Warren William returns for his second and final starring role in Forbidden Hollywood, Volume 10 in the last offering from 1932 here, The Match King. The First National/Vitaphone picture, originally distributed to cinemas by Warner Bros., is quite an intriguing tale for the youth of today, as it closely mimics the mastermind behind one of the early 20th Century’s most fascinatingly infamous monopoly players, Ivar Kreuger. Paul Kroll (Mr. William) is a Swedish immigrant who has absolutely no trouble whatsoever taking advantage of people. He gets coworkers to confide in him, then has them fired. He woos the miserable wife of his business partner into giving him their savings under the pretense she and he will run away together, then heads back to Sweden to take charge of his family’s match factory. Once there, he uses his nefarious business skills and masterful technique of lying and conning in order to make his company successful.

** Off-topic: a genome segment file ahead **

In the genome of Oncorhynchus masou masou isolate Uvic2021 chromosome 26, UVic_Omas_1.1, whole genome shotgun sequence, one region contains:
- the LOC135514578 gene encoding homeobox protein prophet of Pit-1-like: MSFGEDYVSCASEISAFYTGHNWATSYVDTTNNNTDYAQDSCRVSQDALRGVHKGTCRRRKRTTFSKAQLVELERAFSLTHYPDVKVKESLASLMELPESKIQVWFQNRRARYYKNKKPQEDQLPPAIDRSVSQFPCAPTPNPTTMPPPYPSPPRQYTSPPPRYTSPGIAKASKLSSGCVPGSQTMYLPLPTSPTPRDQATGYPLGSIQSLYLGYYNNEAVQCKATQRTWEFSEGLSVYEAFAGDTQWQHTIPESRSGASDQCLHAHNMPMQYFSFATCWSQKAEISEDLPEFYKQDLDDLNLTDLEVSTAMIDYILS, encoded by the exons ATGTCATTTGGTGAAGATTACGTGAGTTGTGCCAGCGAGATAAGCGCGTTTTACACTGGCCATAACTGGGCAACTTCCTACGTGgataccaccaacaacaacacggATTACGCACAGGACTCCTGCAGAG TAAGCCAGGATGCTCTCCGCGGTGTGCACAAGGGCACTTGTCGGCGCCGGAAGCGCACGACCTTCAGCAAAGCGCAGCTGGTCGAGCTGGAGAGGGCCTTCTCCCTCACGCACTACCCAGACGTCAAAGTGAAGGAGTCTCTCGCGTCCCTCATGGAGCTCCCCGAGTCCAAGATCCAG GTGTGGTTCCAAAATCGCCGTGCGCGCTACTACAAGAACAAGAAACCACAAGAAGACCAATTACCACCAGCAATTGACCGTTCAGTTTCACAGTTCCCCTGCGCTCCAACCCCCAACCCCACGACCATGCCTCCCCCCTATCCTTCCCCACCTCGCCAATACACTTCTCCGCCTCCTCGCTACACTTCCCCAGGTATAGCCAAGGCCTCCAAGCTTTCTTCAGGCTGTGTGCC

In fact, Kroll is so successful at duping investors and competitors alike, he soon uses his imaginary line of credit (and very solid faith in his own abilities) to acquire an international monopoly on matches ‒ going as far as to invent the “three on a match” superstition just to increase sales by a third! Kroll still manages to keep his magnificent Ponzi scheme afloat as World War I breaks out, Germany falls into despair, and even up to the eve of the Great Depression itself, when his determination to keep up the charade leads to some truly desperate measures. Lili Damita, Errol Flynn’s first wife, portrays the recurring object of Warren’s desire (fancy that!); Glenda Farrell, Juliette Compton, Claire Dodd, Harold Huber, John Wray, and Alan Hale are among the many suckers who fall for the word of this real-life confidence man, most of whom only appear briefly as the story establishes itself. An uncredited Hal B. Wallis produced, William Keighley and Howard Bretherton directed.